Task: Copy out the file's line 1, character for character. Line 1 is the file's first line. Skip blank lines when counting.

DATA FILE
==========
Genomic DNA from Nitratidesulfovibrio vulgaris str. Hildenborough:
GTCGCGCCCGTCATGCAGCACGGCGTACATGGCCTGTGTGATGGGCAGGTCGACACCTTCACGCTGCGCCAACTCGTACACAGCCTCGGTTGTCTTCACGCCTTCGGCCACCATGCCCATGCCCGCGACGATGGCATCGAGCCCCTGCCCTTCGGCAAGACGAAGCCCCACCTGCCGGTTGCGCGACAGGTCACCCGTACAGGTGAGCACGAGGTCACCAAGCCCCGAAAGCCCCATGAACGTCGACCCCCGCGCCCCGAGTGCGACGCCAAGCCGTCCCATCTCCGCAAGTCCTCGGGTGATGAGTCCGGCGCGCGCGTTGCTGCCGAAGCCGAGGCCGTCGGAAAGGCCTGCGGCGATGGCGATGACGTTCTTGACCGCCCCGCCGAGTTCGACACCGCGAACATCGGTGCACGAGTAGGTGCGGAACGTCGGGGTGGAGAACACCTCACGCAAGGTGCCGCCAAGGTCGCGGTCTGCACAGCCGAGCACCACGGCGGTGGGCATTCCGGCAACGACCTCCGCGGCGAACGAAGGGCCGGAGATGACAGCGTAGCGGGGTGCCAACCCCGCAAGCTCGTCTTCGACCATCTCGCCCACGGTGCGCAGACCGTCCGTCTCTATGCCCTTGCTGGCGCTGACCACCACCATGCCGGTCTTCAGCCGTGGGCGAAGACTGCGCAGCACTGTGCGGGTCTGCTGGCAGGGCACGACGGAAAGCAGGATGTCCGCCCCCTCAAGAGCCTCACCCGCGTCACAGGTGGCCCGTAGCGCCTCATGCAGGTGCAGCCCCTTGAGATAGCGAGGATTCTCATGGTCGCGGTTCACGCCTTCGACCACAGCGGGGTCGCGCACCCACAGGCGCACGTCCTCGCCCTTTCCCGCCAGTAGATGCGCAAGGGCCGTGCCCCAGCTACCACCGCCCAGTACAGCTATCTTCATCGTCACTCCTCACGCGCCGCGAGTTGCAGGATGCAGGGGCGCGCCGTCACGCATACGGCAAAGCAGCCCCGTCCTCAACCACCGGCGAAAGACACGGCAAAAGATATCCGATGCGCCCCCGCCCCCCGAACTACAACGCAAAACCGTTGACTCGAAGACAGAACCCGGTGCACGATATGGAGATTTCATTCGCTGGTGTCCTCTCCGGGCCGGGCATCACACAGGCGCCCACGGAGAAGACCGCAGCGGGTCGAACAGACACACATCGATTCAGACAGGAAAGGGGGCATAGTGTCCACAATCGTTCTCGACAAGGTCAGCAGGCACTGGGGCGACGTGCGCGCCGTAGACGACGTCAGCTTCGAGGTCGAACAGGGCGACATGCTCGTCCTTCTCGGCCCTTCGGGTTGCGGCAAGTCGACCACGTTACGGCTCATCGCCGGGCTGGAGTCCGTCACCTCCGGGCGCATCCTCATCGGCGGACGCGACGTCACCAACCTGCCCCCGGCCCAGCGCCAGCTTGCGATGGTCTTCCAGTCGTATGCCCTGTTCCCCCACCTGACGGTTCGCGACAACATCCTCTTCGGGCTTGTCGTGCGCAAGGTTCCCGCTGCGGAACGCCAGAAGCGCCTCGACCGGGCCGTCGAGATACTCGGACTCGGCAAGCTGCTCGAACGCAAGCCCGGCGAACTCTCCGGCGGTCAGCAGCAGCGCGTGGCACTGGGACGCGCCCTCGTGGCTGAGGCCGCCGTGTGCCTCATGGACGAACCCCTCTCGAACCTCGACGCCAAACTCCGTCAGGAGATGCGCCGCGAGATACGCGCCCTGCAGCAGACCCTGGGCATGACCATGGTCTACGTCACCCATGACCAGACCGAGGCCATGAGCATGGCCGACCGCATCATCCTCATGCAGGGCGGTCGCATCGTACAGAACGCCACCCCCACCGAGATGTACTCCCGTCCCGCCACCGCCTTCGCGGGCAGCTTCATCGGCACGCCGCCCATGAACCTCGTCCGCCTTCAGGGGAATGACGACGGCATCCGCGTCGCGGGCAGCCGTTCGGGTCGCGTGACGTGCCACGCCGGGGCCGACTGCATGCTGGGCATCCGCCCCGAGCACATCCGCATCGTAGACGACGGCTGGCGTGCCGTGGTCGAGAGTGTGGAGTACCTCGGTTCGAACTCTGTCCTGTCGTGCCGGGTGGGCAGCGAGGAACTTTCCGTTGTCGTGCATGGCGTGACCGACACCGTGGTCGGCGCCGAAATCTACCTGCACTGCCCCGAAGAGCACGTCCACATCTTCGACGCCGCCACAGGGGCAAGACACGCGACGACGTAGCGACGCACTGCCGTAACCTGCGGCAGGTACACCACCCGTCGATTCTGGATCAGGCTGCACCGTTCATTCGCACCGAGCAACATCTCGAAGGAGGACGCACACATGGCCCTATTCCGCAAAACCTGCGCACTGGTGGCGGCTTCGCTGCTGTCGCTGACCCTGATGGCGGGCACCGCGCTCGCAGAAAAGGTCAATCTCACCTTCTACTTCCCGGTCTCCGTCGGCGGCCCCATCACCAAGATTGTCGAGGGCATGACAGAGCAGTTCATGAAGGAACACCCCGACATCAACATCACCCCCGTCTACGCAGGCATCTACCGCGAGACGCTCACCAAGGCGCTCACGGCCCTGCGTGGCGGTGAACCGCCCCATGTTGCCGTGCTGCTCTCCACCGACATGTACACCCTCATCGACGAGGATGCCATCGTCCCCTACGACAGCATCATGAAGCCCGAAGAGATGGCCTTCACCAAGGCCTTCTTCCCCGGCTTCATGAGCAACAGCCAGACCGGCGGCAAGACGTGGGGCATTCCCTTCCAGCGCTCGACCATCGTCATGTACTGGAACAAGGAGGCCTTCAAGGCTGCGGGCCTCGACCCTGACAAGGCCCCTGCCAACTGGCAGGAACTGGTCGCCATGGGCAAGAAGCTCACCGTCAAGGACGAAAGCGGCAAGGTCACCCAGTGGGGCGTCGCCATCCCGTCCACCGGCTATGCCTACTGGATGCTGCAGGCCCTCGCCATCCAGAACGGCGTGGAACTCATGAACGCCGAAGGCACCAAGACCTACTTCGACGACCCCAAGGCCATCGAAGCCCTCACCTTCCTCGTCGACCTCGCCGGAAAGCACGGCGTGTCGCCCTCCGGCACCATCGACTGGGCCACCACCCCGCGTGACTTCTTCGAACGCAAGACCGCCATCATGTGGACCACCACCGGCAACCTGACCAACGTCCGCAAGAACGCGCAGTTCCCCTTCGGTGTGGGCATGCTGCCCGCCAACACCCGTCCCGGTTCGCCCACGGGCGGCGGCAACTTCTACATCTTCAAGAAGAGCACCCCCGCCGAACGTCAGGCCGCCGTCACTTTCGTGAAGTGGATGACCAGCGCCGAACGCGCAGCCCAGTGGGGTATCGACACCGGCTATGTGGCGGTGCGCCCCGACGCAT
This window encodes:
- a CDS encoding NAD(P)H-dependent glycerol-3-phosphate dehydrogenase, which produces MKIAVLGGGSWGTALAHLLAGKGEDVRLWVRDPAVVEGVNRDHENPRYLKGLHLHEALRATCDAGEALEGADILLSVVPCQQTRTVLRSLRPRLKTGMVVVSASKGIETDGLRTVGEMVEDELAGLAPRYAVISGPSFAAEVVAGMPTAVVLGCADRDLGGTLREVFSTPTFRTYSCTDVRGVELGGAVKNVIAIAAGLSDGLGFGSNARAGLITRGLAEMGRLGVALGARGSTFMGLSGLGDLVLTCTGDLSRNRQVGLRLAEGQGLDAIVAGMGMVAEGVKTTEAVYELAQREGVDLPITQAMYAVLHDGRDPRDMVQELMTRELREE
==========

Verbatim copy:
Genomic DNA from Nitratidesulfovibrio vulgaris str. Hildenborough: